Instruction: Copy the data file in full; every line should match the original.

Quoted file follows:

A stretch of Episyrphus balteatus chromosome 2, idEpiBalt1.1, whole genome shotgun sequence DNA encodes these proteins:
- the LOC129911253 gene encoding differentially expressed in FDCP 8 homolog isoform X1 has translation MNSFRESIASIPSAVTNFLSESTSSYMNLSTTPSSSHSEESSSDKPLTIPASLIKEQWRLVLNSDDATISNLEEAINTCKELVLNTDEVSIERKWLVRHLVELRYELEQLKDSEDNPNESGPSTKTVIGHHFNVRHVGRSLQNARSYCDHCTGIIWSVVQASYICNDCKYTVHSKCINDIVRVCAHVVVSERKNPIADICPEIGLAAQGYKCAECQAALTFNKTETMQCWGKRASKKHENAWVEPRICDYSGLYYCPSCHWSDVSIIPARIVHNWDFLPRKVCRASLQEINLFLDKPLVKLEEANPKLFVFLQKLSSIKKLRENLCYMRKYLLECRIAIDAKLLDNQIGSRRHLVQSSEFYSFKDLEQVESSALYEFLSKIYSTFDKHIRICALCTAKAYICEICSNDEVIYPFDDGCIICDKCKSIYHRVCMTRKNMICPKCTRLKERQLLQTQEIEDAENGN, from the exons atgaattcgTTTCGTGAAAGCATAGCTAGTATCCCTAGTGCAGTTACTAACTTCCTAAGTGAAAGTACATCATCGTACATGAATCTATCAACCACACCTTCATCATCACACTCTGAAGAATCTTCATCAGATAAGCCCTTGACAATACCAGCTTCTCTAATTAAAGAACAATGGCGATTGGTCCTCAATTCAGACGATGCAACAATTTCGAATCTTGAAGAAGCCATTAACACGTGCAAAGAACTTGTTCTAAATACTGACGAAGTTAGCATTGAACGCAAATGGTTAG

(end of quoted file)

A stretch of Episyrphus balteatus chromosome 2, idEpiBalt1.1, whole genome shotgun sequence DNA encodes these proteins:
- the LOC129911253 gene encoding differentially expressed in FDCP 8 homolog isoform X1 has translation MNSFRESIASIPSAVTNFLSESTSSYMNLSTTPSSSHSEESSSDKPLTIPASLIKEQWRLVLNSDDATISNLEEAINTCKELVLNTDEVSIERKWLVRHLVELRYELEQLKDSEDNPNESGPSTKTVIGHHFNVRHVGRSLQNARSYCDHCTGIIWSVVQASYICNDCKYTVHSKCINDIVRVCAHVVVSERKNPIADICPEIGLAAQGYKCAECQAALTFNKTETMQCWGKRASKKHENAWVEPRICDYSGLYYCPSCHWSDVSIIPARIVHNWDFLPRKVCRASLQEINLFLDKPLVKLEEANPKLFVFLQKLSSIKKLRENLCYMRKYLLECRIAIDAKLLDNQIGSRRHLVQSSEFYSFKDLEQVESSALYEFLSKIYSTFDKHIRICALCTAKAYICEICSNDEVIYPFDDGCIICDKCKSIYHRVCMTRKNMICPKCTRLKERQLLQTQEIEDAENGN, from the exons atgaattcgTTTCGTGAAAGCATAGCTAGTATCCCTAGTGCAGTTACTAACTTCCTAAGTGAAAGTACATCATCGTACATGAATCTATCAACCACACCTTCATCATCACACTCTGAAGAATCTTCATCAGATAAGCCCTTGACAATACCAGCTTCTCTAATTAAAGAACAATGGCGATTGGTCCTCAATTCAGACGATGCAACAATTTCGAATCTTGAAGAAGCCATTAACACGTGCAAAGAACTTGTTCTAAATACTGACGAAGTTAGCATTGAACGCAAATGGTTAG